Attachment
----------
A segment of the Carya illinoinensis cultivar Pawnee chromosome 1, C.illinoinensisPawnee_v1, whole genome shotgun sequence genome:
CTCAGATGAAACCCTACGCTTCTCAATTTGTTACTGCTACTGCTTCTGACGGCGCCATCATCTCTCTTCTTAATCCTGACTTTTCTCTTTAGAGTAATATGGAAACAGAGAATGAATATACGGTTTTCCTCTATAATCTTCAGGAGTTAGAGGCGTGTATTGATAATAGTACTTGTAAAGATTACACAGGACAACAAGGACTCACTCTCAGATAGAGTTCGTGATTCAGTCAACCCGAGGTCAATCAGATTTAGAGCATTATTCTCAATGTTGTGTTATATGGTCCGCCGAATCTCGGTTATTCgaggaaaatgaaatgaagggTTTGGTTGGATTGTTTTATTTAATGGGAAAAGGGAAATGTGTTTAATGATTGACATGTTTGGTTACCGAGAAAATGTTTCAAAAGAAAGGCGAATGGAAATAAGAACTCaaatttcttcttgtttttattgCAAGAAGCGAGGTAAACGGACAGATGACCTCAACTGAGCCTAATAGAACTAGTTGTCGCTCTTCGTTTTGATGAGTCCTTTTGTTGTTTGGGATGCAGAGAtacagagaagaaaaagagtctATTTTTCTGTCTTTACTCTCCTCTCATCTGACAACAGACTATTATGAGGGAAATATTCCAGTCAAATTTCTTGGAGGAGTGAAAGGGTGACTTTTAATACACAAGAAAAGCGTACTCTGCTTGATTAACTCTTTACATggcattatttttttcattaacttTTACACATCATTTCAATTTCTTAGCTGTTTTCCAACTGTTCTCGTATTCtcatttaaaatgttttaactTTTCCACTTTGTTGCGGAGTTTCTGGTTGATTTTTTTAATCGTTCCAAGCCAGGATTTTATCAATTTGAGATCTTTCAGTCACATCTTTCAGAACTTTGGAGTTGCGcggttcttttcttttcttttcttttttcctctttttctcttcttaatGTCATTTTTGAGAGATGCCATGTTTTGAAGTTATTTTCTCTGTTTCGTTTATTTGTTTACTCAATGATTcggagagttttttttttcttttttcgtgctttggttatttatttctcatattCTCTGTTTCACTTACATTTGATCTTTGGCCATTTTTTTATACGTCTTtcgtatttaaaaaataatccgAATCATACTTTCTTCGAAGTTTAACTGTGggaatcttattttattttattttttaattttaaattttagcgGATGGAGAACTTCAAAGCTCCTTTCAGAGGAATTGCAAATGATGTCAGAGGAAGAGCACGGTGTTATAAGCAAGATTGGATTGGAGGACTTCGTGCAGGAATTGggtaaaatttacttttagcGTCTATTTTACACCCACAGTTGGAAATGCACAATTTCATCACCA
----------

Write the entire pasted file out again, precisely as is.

A segment of the Carya illinoinensis cultivar Pawnee chromosome 1, C.illinoinensisPawnee_v1, whole genome shotgun sequence genome:
CTCAGATGAAACCCTACGCTTCTCAATTTGTTACTGCTACTGCTTCTGACGGCGCCATCATCTCTCTTCTTAATCCTGACTTTTCTCTTTAGAGTAATATGGAAACAGAGAATGAATATACGGTTTTCCTCTATAATCTTCAGGAGTTAGAGGCGTGTATTGATAATAGTACTTGTAAAGATTACACAGGACAACAAGGACTCACTCTCAGATAGAGTTCGTGATTCAGTCAACCCGAGGTCAATCAGATTTAGAGCATTATTCTCAATGTTGTGTTATATGGTCCGCCGAATCTCGGTTATTCgaggaaaatgaaatgaagggTTTGGTTGGATTGTTTTATTTAATGGGAAAAGGGAAATGTGTTTAATGATTGACATGTTTGGTTACCGAGAAAATGTTTCAAAAGAAAGGCGAATGGAAATAAGAACTCaaatttcttcttgtttttattgCAAGAAGCGAGGTAAACGGACAGATGACCTCAACTGAGCCTAATAGAACTAGTTGTCGCTCTTCGTTTTGATGAGTCCTTTTGTTGTTTGGGATGCAGAGAtacagagaagaaaaagagtctATTTTTCTGTCTTTACTCTCCTCTCATCTGACAACAGACTATTATGAGGGAAATATTCCAGTCAAATTTCTTGGAGGAGTGAAAGGGTGACTTTTAATACACAAGAAAAGCGTACTCTGCTTGATTAACTCTTTACATggcattatttttttcattaacttTTACACATCATTTCAATTTCTTAGCTGTTTTCCAACTGTTCTCGTATTCtcatttaaaatgttttaactTTTCCACTTTGTTGCGGAGTTTCTGGTTGATTTTTTTAATCGTTCCAAGCCAGGATTTTATCAATTTGAGATCTTTCAGTCACATCTTTCAGAACTTTGGAGTTGCGcggttcttttcttttcttttcttttttcctctttttctcttcttaatGTCATTTTTGAGAGATGCCATGTTTTGAAGTTATTTTCTCTGTTTCGTTTATTTGTTTACTCAATGATTcggagagttttttttttcttttttcgtgctttggttatttatttctcatattCTCTGTTTCACTTACATTTGATCTTTGGCCATTTTTTTATACGTCTTtcgtatttaaaaaataatccgAATCATACTTTCTTCGAAGTTTAACTGTGggaatcttattttattttattttttaattttaaattttagcgGATGGAGAACTTCAAAGCTCCTTTCAGAGGAATTGCAAATGATGTCAGAGGAAGAGCACGGTGTTATAAGCAAGATTGGATTGGAGGACTTCGTGCAGGAATTGggtaaaatttacttttagcGTCTATTTTACACCCACAGTTGGAAATGCACAATTTCATCACCA